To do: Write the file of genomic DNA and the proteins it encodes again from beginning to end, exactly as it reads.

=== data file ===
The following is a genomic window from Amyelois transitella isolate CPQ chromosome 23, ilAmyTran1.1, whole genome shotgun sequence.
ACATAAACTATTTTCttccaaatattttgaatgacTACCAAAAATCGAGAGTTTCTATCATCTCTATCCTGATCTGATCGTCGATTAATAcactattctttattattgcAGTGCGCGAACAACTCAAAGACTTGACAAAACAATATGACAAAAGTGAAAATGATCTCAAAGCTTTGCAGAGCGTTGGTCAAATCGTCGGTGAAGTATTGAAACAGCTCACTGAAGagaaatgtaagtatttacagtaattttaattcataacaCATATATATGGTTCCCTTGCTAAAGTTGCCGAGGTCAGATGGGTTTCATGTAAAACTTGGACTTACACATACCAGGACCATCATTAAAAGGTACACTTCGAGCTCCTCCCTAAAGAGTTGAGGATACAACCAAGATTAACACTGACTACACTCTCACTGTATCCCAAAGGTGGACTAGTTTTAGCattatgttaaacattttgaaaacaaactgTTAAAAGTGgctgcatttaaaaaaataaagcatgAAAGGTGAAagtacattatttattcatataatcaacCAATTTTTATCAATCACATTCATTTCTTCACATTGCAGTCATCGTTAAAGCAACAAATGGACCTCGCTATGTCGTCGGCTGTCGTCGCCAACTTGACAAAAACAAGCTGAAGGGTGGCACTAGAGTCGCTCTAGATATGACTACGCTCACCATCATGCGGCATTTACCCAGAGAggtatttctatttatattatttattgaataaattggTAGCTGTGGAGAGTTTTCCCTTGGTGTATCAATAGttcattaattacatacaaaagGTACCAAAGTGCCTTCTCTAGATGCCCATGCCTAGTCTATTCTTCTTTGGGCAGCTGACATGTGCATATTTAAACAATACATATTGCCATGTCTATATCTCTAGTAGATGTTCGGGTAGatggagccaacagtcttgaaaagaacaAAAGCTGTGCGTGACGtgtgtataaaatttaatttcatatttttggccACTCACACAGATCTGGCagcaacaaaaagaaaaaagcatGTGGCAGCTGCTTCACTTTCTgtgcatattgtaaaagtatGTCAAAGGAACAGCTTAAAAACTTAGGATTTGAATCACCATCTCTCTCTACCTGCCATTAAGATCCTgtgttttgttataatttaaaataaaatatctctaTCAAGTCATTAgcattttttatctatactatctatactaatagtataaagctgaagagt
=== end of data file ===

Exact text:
The following is a genomic window from Amyelois transitella isolate CPQ chromosome 23, ilAmyTran1.1, whole genome shotgun sequence.
ACATAAACTATTTTCttccaaatattttgaatgacTACCAAAAATCGAGAGTTTCTATCATCTCTATCCTGATCTGATCGTCGATTAATAcactattctttattattgcAGTGCGCGAACAACTCAAAGACTTGACAAAACAATATGACAAAAGTGAAAATGATCTCAAAGCTTTGCAGAGCGTTGGTCAAATCGTCGGTGAAGTATTGAAACAGCTCACTGAAGagaaatgtaagtatttacagtaattttaattcataacaCATATATATGGTTCCCTTGCTAAAGTTGCCGAGGTCAGATGGGTTTCATGTAAAACTTGGACTTACACATACCAGGACCATCATTAAAAGGTACACTTCGAGCTCCTCCCTAAAGAGTTGAGGATACAACCAAGATTAACACTGACTACACTCTCACTGTATCCCAAAGGTGGACTAGTTTTAGCattatgttaaacattttgaaaacaaactgTTAAAAGTGgctgcatttaaaaaaataaagcatgAAAGGTGAAagtacattatttattcatataatcaacCAATTTTTATCAATCACATTCATTTCTTCACATTGCAGTCATCGTTAAAGCAACAAATGGACCTCGCTATGTCGTCGGCTGTCGTCGCCAACTTGACAAAAACAAGCTGAAGGGTGGCACTAGAGTCGCTCTAGATATGACTACGCTCACCATCATGCGGCATTTACCCAGAGAggtatttctatttatattatttattgaataaattggTAGCTGTGGAGAGTTTTCCCTTGGTGTATCAATAGttcattaattacatacaaaagGTACCAAAGTGCCTTCTCTAGATGCCCATGCCTAGTCTATTCTTCTTTGGGCAGCTGACATGTGCATATTTAAACAATACATATTGCCATGTCTATATCTCTAGTAGATGTTCGGGTAGatggagccaacagtcttgaaaagaacaAAAGCTGTGCGTGACGtgtgtataaaatttaatttcatatttttggccACTCACACAGATCTGGCagcaacaaaaagaaaaaagcatGTGGCAGCTGCTTCACTTTCTgtgcatattgtaaaagtatGTCAAAGGAACAGCTTAAAAACTTAGGATTTGAATCACCATCTCTCTCTACCTGCCATTAAGATCCTgtgttttgttataatttaaaataaaatatctctaTCAAGTCATTAgcattttttatctatactatctatactaatagtataaagctgaagagt